May 7, 2005
an enjoyable scramble up Table Mountain two weeks ago, we returned
to the Castle Crown area to climb Loaf Mountain. We
planned to follow the Skionkop Creek Trail that leads to a col between
Loaf Mountain and Skionkop Ridge. From there it appeared possible to
hike up the ridge to the summit of Loaf Mountain.
Unfortunately, a few unpleasant surprises lay ahead of us. First
we discovered that the trailhead had been moved forward 4.6
km. My information,
obviously outdated, indicated we could drive up a road to the trailhead
but when we got there we found that road was locked and gated due
to environmental concerns. Despite the added distance, we set
(Next time, we’ll do the approach on mountain bikes!)
Joining Dinah and I were Andrew Nugara and Linda Breton from the
Rocky Mountain Books Forum on the internet. For months we had followed
other’s scrambles on the forum and occasionally exchanged emails.
This, however, would be the first time we’d meet. It was great
to have them along as their delightful company kept us in good cheer
on an otherwise dreary day.
The hike up the road went quickly and we soon arrived at the end
of the road and the start of the trail, actually a 4WD road although
had deteriorated in some sections. The sky was overcast and the clouds
extended nearly to the base of the mountains so there was little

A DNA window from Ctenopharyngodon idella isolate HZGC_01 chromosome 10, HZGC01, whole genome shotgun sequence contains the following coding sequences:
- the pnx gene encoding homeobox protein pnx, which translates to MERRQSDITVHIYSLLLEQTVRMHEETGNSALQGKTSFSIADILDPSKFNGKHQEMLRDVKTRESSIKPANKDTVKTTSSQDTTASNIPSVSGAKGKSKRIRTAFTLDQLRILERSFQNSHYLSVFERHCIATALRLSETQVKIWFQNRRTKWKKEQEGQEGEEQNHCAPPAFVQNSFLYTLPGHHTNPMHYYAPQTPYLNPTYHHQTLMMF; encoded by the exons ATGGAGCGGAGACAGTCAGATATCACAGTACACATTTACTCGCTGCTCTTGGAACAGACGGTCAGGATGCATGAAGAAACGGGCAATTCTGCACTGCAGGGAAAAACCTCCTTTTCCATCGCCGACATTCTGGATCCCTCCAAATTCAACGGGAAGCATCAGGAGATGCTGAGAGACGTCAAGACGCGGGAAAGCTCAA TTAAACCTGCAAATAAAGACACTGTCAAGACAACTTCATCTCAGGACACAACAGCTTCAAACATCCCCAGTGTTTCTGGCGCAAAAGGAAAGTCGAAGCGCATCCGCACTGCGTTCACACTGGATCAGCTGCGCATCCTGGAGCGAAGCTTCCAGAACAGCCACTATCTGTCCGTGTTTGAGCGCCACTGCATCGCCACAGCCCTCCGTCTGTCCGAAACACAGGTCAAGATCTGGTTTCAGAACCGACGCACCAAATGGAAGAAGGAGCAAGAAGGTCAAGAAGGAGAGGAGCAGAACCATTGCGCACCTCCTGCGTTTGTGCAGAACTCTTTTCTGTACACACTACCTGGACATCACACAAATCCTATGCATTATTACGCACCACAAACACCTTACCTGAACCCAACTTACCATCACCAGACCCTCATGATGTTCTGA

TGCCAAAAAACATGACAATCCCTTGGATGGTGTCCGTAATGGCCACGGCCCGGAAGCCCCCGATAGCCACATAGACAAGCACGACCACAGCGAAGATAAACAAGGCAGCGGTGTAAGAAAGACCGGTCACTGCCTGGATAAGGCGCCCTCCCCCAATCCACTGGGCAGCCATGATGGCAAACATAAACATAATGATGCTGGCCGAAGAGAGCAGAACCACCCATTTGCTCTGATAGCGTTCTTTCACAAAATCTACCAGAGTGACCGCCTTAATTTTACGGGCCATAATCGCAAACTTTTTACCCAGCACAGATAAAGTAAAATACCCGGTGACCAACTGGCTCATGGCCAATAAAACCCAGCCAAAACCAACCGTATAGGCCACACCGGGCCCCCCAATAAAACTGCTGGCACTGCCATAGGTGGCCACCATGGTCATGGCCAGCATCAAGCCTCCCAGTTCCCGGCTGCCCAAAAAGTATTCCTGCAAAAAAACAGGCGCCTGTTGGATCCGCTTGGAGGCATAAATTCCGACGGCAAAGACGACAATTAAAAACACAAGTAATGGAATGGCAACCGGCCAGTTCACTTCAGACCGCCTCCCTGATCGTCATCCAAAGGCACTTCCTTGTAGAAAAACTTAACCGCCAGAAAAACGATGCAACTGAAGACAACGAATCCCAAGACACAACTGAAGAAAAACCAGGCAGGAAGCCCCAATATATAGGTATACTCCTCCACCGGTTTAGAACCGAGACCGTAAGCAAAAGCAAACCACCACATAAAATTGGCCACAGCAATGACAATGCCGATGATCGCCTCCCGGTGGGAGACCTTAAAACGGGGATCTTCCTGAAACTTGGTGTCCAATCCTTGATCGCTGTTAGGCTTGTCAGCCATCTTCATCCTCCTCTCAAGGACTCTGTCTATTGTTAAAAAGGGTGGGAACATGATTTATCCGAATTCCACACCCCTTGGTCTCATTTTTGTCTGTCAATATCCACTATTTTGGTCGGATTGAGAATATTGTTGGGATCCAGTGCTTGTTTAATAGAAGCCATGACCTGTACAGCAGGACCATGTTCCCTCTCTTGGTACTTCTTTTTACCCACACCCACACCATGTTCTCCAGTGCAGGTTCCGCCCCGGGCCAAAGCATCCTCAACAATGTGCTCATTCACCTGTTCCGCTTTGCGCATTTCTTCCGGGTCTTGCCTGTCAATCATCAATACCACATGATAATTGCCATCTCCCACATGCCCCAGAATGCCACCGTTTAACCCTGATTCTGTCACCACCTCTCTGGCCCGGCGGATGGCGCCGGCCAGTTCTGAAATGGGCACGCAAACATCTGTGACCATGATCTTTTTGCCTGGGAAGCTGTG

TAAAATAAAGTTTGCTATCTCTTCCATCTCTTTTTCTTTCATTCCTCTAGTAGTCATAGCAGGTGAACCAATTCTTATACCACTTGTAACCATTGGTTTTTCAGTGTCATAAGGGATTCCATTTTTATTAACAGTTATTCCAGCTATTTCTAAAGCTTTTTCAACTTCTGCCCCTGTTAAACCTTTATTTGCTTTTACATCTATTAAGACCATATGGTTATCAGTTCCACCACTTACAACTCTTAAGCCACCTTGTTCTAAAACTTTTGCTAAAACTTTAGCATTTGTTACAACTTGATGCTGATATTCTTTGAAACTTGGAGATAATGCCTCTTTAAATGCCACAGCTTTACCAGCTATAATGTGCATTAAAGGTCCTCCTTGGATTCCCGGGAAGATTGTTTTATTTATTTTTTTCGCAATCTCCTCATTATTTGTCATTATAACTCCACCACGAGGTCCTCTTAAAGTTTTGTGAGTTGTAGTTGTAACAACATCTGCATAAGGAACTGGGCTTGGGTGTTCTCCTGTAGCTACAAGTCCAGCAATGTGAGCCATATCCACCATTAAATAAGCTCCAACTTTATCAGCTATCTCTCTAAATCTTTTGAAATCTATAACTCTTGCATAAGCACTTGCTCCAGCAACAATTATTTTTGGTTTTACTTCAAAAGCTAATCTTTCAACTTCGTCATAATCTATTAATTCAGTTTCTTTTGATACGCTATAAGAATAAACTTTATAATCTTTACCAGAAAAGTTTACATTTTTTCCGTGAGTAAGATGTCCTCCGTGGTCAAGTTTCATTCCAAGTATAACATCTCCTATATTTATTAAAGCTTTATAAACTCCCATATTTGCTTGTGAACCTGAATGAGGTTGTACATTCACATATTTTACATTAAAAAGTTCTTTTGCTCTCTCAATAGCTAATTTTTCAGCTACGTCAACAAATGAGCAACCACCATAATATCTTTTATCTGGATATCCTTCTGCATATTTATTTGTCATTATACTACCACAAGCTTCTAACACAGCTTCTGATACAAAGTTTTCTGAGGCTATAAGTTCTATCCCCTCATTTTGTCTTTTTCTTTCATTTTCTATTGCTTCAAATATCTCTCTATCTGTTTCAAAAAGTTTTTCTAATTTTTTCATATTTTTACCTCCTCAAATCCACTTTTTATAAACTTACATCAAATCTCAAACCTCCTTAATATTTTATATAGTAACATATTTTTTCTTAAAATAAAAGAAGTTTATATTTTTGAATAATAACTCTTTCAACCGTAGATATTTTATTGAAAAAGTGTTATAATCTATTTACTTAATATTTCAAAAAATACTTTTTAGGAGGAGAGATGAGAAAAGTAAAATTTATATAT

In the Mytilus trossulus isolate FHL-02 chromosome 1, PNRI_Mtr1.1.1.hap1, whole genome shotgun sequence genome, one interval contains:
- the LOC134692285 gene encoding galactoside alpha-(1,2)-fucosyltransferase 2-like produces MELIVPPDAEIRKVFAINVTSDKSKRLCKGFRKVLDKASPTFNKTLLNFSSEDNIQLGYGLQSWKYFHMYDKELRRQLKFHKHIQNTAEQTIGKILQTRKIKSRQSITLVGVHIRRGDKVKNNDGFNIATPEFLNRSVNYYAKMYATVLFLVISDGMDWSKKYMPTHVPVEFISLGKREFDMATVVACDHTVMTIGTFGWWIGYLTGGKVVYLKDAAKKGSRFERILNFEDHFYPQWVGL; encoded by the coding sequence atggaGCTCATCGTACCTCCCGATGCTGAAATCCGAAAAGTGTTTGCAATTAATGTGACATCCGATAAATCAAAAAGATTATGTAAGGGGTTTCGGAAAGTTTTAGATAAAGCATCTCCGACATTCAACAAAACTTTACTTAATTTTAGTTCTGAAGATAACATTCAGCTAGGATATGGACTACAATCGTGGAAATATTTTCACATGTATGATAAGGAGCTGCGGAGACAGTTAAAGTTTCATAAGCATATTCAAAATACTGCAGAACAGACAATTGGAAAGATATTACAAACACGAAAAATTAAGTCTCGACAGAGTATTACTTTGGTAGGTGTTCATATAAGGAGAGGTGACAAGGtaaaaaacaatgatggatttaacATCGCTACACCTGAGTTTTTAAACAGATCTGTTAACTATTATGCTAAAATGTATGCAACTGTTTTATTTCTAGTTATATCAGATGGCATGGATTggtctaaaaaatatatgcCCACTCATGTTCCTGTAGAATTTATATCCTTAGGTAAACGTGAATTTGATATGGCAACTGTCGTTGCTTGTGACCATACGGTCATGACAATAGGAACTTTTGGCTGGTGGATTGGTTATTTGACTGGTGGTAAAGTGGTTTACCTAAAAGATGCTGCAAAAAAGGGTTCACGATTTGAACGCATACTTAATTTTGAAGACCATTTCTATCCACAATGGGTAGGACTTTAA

to see. Soon after starting out, it began to rain lightly, worsening
the day went on. The large lens of my camera collected rain like
an inverted umbrella. Despite constantly wiping the lens, the unrelenting
rain would ruin most of my photos.
Two hours after starting out, it was obvious we had to abandon our
original plans. The end of the valley where the trail continued was
choked with snow and the col lay over two kilometres away. Another
problem was that the waypoint I had set for Loaf Mountain fluctuated
for some reason: I wasn’t sure exactly where it was. It was
a moot point however. If we wanted to climb there was only one break
in the nearby cliffs. Even so, the low cloud ceiling complicated
we had no idea what was higher up. I think though we were all glad
to leave the trail and start climbing. When we came to a small bowl
we found cliffs on our right, a shallow gully full of snow ahead
and a steep slope of snow and rock and our left.
Up until this point I had been leading, but now Andrew took over
and headed up the left slope. He was in his element and quickly outdistanced
us. After easily negotiating a couple of small cliff bands we headed
up a long, steep, snow-covered slope. The snow was soft and we kick-stepped
to ascend. As we climbed, the fog closed in. Looking back, Andrew
that the slope we came up looked “spooky.” Indeed it
did. A slip here and you'd be sliding into a wall of fog.
Eventually we were able to leave the snow and set foot on solid rock.
However, the rock was steep and wet. While the three of us hung back,
Andrew continued on for a short ways seeking a way up.
It didn’t look promising, however, so we decided to turn back.
By this time, our boots were soaked and everyone, I suspect, was
getting cold feet.
I started down but found I wasn’t digging into the snow very
much and I didn’t put much faith in my ice axe to stop me if
I were to start sliding. I turned my back to the sky, or rather the
fog, and started kick-stepping down backward on all fours. Dinah
and Linda had no trouble following in my steps as if walking down
Andrew, like me, descended backward, making his own tracks. I think
he was an old hand at this as he soon passed me.
Once we were off the steep snow slope traveling was much easier and
we were soon back on the trail. Despite the long hike back, time
passed quickly as we chatted and laughed all the way to the car.